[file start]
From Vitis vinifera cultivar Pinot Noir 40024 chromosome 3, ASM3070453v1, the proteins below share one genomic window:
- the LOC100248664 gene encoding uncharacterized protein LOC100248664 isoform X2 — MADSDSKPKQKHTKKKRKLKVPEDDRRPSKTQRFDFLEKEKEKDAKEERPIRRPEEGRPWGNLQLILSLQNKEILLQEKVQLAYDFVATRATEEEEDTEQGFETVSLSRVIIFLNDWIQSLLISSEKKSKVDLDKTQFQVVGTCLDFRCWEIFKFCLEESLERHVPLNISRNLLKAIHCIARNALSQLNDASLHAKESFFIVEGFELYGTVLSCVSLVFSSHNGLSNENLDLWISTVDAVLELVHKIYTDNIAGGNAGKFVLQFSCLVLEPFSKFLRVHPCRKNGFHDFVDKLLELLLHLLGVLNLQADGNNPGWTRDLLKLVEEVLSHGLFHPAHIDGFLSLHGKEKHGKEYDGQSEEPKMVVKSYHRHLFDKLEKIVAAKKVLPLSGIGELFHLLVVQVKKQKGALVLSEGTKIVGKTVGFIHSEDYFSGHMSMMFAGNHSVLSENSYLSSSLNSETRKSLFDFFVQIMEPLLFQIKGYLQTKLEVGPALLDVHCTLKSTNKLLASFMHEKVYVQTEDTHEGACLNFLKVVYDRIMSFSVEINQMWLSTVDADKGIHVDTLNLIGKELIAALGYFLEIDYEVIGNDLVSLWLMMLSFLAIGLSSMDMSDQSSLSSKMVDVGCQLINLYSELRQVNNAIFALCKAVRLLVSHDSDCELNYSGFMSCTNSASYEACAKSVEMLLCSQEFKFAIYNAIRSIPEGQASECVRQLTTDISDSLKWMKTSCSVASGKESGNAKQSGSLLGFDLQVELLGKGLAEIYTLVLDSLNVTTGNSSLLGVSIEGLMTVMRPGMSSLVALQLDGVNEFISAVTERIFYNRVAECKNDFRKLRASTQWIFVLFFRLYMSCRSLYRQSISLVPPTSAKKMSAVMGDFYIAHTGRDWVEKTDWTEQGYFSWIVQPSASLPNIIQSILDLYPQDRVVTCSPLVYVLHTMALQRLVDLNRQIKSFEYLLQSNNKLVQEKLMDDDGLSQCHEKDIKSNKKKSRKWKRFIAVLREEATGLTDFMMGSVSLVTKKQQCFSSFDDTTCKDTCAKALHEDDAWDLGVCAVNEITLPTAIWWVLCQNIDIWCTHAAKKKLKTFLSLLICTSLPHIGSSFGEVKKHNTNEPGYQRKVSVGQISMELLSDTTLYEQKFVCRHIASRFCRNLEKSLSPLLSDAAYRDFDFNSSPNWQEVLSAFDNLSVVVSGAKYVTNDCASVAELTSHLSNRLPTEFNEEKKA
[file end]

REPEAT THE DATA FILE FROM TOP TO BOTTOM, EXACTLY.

From Vitis vinifera cultivar Pinot Noir 40024 chromosome 3, ASM3070453v1, the proteins below share one genomic window:
- the LOC100248664 gene encoding uncharacterized protein LOC100248664 isoform X2 — MADSDSKPKQKHTKKKRKLKVPEDDRRPSKTQRFDFLEKEKEKDAKEERPIRRPEEGRPWGNLQLILSLQNKEILLQEKVQLAYDFVATRATEEEEDTEQGFETVSLSRVIIFLNDWIQSLLISSEKKSKVDLDKTQFQVVGTCLDFRCWEIFKFCLEESLERHVPLNISRNLLKAIHCIARNALSQLNDASLHAKESFFIVEGFELYGTVLSCVSLVFSSHNGLSNENLDLWISTVDAVLELVHKIYTDNIAGGNAGKFVLQFSCLVLEPFSKFLRVHPCRKNGFHDFVDKLLELLLHLLGVLNLQADGNNPGWTRDLLKLVEEVLSHGLFHPAHIDGFLSLHGKEKHGKEYDGQSEEPKMVVKSYHRHLFDKLEKIVAAKKVLPLSGIGELFHLLVVQVKKQKGALVLSEGTKIVGKTVGFIHSEDYFSGHMSMMFAGNHSVLSENSYLSSSLNSETRKSLFDFFVQIMEPLLFQIKGYLQTKLEVGPALLDVHCTLKSTNKLLASFMHEKVYVQTEDTHEGACLNFLKVVYDRIMSFSVEINQMWLSTVDADKGIHVDTLNLIGKELIAALGYFLEIDYEVIGNDLVSLWLMMLSFLAIGLSSMDMSDQSSLSSKMVDVGCQLINLYSELRQVNNAIFALCKAVRLLVSHDSDCELNYSGFMSCTNSASYEACAKSVEMLLCSQEFKFAIYNAIRSIPEGQASECVRQLTTDISDSLKWMKTSCSVASGKESGNAKQSGSLLGFDLQVELLGKGLAEIYTLVLDSLNVTTGNSSLLGVSIEGLMTVMRPGMSSLVALQLDGVNEFISAVTERIFYNRVAECKNDFRKLRASTQWIFVLFFRLYMSCRSLYRQSISLVPPTSAKKMSAVMGDFYIAHTGRDWVEKTDWTEQGYFSWIVQPSASLPNIIQSILDLYPQDRVVTCSPLVYVLHTMALQRLVDLNRQIKSFEYLLQSNNKLVQEKLMDDDGLSQCHEKDIKSNKKKSRKWKRFIAVLREEATGLTDFMMGSVSLVTKKQQCFSSFDDTTCKDTCAKALHEDDAWDLGVCAVNEITLPTAIWWVLCQNIDIWCTHAAKKKLKTFLSLLICTSLPHIGSSFGEVKKHNTNEPGYQRKVSVGQISMELLSDTTLYEQKFVCRHIASRFCRNLEKSLSPLLSDAAYRDFDFNSSPNWQEVLSAFDNLSVVVSGAKYVTNDCASVAELTSHLSNRLPTEFNEEKKA